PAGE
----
World Library  
Flag as Inappropriate
Email this Article

Edgar Schmued

Article Id: WHEBN0010261601
Reproduction Date:

Title: Edgar Schmued  
Author: World Heritage Encyclopedia
Language: English
Subject: Northrop F-5, Los Angeles International Airport, Messerschmitt Me 262, North American P-51 Mustang, North American F-82 Twin Mustang, North American A-36 Apache
Publisher: World Heritage Encyclopedia

Edgar Schmued

Edgar O. (Ed) Schmued
File:Edgar Schmued (photo).jpg
Edgar Schmued (photo: c. 1940s)
Born 30 December 1899 (1899-12-30)
Hornbach, Germany
Died 1 June 1985 (1985-07) (aged 85)
Oceanside, California
Occupation Designer, North American Aviation

Edgar O. (Ed) Schmued (Schmüd), German-American aircraft designer (1899–1985) was famed for his design of the iconic North American P-51 Mustang and, later, the North American F-86 Sabre while at North American Aviation. He later worked on other aircraft designs as an aviation consultant.

Early life

Edgar Schmued was born in Hornbach, Germany, 30 December 1899. At age eight, he first saw an airplane in flight and decided that aviation was to be his life's work. Edgar embarked early on a rigorous program of self-study to become an engineer, and later served an apprenticeship in a small engine factory. He also designed several innovative engine components for which he received patents. In his spare time, he continued the self-study of aviation. Schmued left his native Bavaria for Brazil in 1925, seven years after World War I had shattered the German economy. His experience in Germany led to employment with the General Aviation, the air branch of General Motors Corporation in Brazil. In 1931, he was sponsored to come to the United States through his excellent work for General Motors in Brazil (immigration rules were extremely strict at that time - he was one of 794 people admitted in the quota) and went straight to work for Fokker Aircraft Corporation of America, which was an aircraft company that was owned by General Motors and based in New Jersey.There he began his career as an aircraft design engineer. General Motors later sold its air arm and it became the forerunner of North American Aviation.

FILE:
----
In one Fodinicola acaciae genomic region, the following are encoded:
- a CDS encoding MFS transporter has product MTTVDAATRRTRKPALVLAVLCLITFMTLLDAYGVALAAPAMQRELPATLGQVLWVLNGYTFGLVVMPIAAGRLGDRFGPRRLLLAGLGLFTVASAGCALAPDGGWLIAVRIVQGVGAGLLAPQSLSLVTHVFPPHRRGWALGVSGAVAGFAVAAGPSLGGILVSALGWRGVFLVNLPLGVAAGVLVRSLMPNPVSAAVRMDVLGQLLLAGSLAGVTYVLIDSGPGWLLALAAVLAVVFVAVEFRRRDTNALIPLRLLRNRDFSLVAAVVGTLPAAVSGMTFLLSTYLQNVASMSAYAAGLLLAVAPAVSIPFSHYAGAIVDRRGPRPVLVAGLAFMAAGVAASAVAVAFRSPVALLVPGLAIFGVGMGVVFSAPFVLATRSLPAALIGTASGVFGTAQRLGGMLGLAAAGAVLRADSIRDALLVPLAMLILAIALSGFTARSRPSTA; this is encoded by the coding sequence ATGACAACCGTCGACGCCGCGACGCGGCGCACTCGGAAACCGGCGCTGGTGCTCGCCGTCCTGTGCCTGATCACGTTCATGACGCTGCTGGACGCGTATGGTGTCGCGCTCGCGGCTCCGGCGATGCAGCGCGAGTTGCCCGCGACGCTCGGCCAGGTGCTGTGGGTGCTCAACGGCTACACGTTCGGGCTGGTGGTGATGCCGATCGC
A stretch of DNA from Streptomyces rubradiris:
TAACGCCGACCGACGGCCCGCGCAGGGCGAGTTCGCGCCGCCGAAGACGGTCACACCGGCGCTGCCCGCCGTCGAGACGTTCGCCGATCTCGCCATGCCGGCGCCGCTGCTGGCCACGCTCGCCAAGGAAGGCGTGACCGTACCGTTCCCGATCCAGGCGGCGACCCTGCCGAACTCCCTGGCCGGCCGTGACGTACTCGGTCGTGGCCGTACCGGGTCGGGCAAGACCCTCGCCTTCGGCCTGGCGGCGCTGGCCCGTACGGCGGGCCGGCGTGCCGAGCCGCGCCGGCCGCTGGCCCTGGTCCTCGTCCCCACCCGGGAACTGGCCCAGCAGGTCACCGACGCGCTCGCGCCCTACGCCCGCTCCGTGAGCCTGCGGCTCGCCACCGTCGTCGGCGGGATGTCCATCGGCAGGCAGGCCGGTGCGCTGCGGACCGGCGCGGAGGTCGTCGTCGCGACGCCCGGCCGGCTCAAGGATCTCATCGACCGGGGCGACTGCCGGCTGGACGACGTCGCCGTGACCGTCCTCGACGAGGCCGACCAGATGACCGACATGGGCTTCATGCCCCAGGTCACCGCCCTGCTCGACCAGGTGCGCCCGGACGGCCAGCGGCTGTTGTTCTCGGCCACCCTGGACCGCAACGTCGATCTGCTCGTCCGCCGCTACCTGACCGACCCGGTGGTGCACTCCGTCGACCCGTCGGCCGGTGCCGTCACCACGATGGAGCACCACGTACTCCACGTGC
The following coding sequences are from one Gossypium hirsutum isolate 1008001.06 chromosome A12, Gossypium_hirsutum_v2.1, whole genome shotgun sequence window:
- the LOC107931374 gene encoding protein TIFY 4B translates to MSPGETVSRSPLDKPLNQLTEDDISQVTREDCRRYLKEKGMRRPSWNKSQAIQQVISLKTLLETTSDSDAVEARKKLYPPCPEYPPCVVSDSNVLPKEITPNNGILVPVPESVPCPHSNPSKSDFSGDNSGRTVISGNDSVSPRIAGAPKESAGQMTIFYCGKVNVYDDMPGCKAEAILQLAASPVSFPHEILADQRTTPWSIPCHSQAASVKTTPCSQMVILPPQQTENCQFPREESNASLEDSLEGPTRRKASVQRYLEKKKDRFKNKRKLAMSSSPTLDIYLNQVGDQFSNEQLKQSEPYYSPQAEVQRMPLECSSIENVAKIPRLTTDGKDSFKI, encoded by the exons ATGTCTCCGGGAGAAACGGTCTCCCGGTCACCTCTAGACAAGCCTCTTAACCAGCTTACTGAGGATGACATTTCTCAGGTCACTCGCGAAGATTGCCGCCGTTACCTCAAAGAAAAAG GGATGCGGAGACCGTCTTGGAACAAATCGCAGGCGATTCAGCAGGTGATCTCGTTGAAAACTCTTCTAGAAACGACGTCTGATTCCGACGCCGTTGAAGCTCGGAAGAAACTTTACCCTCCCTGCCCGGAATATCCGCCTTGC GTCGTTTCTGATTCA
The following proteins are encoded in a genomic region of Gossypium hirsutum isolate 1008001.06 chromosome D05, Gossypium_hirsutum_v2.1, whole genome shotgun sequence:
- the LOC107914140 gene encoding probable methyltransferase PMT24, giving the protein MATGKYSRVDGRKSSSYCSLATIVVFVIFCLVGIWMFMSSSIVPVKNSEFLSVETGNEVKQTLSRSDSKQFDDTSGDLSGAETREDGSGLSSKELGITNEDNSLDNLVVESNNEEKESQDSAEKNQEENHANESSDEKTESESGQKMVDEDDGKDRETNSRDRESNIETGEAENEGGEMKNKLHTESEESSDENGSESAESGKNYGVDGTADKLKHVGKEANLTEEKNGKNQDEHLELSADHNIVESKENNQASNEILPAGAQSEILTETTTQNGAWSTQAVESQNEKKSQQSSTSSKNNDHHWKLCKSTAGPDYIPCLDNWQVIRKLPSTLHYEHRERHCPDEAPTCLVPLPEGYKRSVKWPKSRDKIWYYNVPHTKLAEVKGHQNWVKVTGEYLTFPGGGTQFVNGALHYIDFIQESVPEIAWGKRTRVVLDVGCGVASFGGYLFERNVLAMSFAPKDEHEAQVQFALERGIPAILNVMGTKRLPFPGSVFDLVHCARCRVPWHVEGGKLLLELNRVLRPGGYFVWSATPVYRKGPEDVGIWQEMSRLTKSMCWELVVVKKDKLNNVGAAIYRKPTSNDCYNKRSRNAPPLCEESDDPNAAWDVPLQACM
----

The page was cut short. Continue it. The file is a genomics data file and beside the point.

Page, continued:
Aviation engineer

The talented and inventive Schmued, by now a citizen of the United States, was employed by North American Aviation (NAA) in Dundalk, Maryland. In 1935, North American was relocated to Los Angeles, California, from General Motors. When his wife Luisa proved reluctant to relocate from the east coast, Schmued joined Bellanca but his time there was short-lived. While traveling to California to work again for North American, the Schmueds' car was involved in a head-on collision on Route 60. His wife was killed, while Schmued was seriously injured.

North American Aviation

After recovery, Schmued went to work for "Dutch" Kindelberger in early 1936 as a preliminary design engineer. He was involved in the XB-21 (designing the front turret), creating the NA-50 single-engine fighter for Peru then going on to design work on the NA-62 (later the B-25 Mitchell). Schmued would later became Chief of Preliminary Design.[1]